President Joe Biden’s new administration and the 117th Congress must respond to a uniquely difficult political and fiscal environment; as part of this mandate, they will be charged with addressing the enduring mismatch of US defense strategy and resources, which contributes to ongoing supply and demand imbalances regarding requests for forces by combatant commanders. Since these challenges have been growing unchecked for years, the coming decade looms large as the US military is facing a massive spending spike to pay for modernization bills across the Navy, Marine Corps, Air Force, and Army that have been ignored, deferred, or inadequately considered. Although this was foreseen and forewarned, insufficient action has been taken. Resolution requires political courage, persistence, innovation, risk, and resources.
Fleets of ships, aircraft, vehicles, and other equipment are reaching the end of their service lives, hitting the edge of their upgrade limits, and losing combat relevance. As great-power competition accelerates, the United States is offering a free and open window of opportunity and advantage to its adversaries. Unless policymakers take concrete steps now, defense leaders will continue America’s sleepwalk into strategic insolvency and its consequences. The aptly named “Terrible 20s” have arrived.
The intention of this report is not to propose ideal or preferred defense investments. Rather, it aims to deliver an unvarnished overview of the existing modernization bill before the Pentagon today, forcing an overdue confrontation with reality.
The 2020s Tri-Service Modernization Crunch undertakes three paths of analysis. The report initially reviews decades of defense investment decisions that resulted in the current composition of the US military. This history considers the ramifications of delayed equipment recapitalizations from the end of the Cold War, the dominance of short-term spending priorities during the wars in Iraq and Afghanistan, the legacy of the 2011 Budget Control Act, and competing federal spending priorities and objectives. The results include climbing operations and maintenance costs for aging military platforms—which put still more pressure on modernization programs—and the entrenchment of inefficient modernization decision-making patterns.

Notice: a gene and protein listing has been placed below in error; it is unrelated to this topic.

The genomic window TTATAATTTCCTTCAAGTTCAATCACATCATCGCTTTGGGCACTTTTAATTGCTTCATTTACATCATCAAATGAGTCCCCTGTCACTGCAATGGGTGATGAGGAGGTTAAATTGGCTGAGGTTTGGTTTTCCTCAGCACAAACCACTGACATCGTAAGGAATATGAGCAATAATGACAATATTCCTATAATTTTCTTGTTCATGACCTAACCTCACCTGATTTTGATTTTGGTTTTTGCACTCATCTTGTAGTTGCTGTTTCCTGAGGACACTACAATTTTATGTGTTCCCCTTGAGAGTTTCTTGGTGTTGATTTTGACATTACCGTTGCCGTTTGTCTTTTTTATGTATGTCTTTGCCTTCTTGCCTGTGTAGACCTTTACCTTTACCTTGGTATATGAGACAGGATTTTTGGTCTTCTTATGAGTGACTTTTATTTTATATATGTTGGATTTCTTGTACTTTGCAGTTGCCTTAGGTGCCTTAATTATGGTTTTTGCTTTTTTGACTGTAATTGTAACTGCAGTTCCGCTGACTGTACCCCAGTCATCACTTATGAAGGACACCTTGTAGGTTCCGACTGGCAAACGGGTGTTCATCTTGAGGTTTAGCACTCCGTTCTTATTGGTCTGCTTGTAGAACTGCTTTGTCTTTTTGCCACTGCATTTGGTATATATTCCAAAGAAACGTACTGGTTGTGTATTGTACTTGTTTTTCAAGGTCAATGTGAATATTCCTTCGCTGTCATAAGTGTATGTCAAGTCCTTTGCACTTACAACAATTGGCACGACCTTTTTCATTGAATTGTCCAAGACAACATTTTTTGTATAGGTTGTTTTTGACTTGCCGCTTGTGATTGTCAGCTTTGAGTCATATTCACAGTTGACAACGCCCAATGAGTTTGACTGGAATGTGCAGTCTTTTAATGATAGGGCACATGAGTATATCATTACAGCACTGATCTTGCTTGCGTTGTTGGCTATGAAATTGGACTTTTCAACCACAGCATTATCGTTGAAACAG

This report also provides a comprehensive examination of the bills facing each service to modernize over the next decade. While the Department of Defense provides most modernization cost data for the next five years — or over the Future Years Defense Program — in its annual budget requests, this report projects costs for a 10-year time frame to demonstrate the scale of the challenges facing the armed forces. Although such cost data are inherently subject to change and variation, this analysis identifies the overarching trends shaping the modernization cost profiles of each service. Accordingly, while the total costs of specific modernization programs may evolve, many of the patterns discussed in this report will not. For example, the Navy has no choice but to continue replacing its old attack submarines, even though analysts may debate how many new ones should be built and how quickly.
Finally, the report lays out policy recommendations for how Congress, the White House, and the armed forces can begin developing and implementing a serious plan to meet the modernization crunch. Such options include taking immediate action to relieve pressure on procurement and accelerating the fielding of advanced technologies — in some cases using legacy platforms as playgrounds for innovation.
Unfortunately, as this report demonstrates, there is no easy way out of this fiscal bind for the US military. Rather, now is the time for effective mitigation strategies, urgent worst-case scenario planning, hard choices, and political leadership.